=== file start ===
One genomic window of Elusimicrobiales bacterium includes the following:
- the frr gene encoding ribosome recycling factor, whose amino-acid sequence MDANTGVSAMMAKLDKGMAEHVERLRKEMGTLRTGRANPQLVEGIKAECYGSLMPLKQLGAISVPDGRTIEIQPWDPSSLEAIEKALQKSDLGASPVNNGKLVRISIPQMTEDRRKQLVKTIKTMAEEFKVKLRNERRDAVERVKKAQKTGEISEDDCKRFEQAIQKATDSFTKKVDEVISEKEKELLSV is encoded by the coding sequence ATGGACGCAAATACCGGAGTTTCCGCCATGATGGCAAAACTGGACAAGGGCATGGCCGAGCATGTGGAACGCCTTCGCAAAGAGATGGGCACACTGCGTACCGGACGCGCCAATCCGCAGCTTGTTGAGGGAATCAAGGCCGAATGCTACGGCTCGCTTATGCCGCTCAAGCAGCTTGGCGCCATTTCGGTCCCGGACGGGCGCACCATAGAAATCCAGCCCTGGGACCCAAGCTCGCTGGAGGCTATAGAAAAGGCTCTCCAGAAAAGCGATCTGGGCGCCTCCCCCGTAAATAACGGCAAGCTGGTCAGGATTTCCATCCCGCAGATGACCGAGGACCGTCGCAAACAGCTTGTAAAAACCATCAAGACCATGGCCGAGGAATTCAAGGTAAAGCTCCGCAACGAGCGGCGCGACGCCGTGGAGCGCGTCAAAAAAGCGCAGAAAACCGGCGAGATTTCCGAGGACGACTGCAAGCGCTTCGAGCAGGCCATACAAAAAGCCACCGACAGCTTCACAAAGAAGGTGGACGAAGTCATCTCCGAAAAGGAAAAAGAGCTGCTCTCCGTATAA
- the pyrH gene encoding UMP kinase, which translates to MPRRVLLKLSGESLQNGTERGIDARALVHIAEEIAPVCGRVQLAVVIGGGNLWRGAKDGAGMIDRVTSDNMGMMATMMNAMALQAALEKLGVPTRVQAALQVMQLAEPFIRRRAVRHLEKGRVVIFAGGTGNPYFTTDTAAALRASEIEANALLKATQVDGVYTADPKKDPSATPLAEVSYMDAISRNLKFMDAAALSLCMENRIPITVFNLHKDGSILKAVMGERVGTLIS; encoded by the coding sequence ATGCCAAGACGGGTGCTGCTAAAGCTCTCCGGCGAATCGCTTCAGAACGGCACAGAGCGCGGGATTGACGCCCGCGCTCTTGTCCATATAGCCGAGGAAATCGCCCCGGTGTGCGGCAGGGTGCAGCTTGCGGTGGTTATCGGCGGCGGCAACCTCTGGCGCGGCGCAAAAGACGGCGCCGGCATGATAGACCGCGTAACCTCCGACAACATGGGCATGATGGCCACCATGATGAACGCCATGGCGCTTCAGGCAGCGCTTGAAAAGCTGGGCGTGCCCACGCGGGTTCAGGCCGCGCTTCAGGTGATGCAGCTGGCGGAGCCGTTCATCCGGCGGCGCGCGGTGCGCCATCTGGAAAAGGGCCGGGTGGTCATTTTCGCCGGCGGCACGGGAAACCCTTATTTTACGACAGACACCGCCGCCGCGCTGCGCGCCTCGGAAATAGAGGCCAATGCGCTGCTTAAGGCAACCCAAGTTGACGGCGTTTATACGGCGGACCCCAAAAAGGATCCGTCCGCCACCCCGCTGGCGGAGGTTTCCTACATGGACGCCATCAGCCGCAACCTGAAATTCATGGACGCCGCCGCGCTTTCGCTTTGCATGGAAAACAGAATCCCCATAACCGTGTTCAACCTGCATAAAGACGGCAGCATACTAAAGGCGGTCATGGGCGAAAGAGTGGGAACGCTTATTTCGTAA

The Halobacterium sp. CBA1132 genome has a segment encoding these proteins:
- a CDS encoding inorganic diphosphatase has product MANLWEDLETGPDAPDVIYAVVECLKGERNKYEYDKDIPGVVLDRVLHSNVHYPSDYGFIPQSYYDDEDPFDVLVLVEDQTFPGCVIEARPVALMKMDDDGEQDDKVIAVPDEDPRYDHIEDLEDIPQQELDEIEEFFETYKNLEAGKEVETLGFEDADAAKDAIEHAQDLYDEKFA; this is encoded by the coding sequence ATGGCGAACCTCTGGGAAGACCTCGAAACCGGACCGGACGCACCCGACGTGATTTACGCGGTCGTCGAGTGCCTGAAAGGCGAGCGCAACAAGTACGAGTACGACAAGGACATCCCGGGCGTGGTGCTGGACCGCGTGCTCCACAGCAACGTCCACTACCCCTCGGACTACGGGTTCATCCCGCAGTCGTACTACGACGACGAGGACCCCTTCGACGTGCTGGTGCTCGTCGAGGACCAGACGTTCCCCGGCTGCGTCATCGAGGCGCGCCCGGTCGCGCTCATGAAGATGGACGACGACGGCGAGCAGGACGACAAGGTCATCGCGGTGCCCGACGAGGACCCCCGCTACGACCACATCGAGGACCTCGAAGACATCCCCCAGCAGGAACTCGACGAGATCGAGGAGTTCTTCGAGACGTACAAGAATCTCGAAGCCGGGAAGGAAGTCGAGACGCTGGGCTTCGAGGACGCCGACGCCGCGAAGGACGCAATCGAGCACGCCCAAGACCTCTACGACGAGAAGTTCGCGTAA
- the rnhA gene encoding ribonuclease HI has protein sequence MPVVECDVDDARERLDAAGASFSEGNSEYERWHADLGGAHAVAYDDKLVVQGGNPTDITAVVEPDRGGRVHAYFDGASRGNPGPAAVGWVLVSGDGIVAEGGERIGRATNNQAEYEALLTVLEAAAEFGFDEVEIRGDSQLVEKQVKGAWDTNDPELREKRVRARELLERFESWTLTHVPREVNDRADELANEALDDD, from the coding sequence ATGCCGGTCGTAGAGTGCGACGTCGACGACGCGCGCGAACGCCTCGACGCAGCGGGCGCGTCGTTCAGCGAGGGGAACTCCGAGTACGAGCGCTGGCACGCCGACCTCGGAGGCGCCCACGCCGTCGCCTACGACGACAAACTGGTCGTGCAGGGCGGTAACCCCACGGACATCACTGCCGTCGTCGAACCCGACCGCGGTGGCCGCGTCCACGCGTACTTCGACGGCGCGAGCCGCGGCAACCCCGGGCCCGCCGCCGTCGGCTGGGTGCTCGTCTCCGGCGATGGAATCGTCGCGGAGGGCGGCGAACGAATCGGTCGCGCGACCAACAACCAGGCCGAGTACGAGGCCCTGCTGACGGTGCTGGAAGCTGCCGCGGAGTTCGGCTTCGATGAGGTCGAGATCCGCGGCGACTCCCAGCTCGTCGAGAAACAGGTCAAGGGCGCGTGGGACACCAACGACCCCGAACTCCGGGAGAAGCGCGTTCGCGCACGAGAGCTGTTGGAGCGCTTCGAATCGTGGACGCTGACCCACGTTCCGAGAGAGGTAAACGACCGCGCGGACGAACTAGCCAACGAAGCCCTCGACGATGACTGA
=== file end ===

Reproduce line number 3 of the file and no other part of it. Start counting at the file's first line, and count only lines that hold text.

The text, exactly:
- the pyrH gene encoding UMP kinase, which translates to MPRRVLLKLSGESLQNGTERGIDARALVHIAEEIAPVCGRVQLAVVIGGGNLWRGAKDGAGMIDRVTSDNMGMMATMMNAMALQAALEKLGVPTRVQAALQVMQLAEPFIRRRAVRHLEKGRVVIFAGGTGNPYFTTDTAAALRASEIEANALLKATQVDGVYTADPKKDPSATPLAEVSYMDAISRNLKFMDAAALSLCMENRIPITVFNLHKDGSILKAVMGERVGTLIS; encoded by the coding sequence ATGCCAAGACGGGTGCTGCTAAAGCTCTCCGGCGAATCGCTTCAGAACGGCACAGAGCGCGGGATTGACGCCCGCGCTCTTGTCCATATAGCCGAGGAAATCGCCCCGGTGTGCGGCAGGGTGCAGCTTGCGGTGGTTATCGGCGGCGGCAACCTCTGGCGCGGCGCAAAAGACGGCGCCGGCATGATAGACCGCGTAACCTCCGACAACATGGGCATGATGGCCACCATGATGAACGCCATGGCGCTTCAGGCAGCGCTTGAAAAGCTGGGCGTGCCCACGCGGGTTCAGGCCGCGCTTCAGGTGATGCAGCTGGCGGAGCCGTTCATCCGGCGGCGCGCGGTGCGCCATCTGGAAAAGGGCCGGGTGGTCATTTTCGCCGGCGGCACGGGAAACCCTTATTTTACGACAGACACCGCCGCCGCGCTGCGCGCCTCGGAAATAGAGGCCAATGCGCTGCTTAAGGCAACCCAAGTTGACGGCGTTTATACGGCGGACCCCAAAAAGGATCCGTCCGCCACCCCGCTGGCGGAGGTTTCCTACATGGACGCCATCAGCCGCAACCTGAAATTCATGGACGCCGCCGCGCTTTCGCTTTGCATGGAAAACAGAATCCCCATAACCGTGTTCAACCTGCATAAAGACGGCAGCATACTAAAGGCGGTCATGGGCGAAAGAGTGGGAACGCTTATTTCGTAA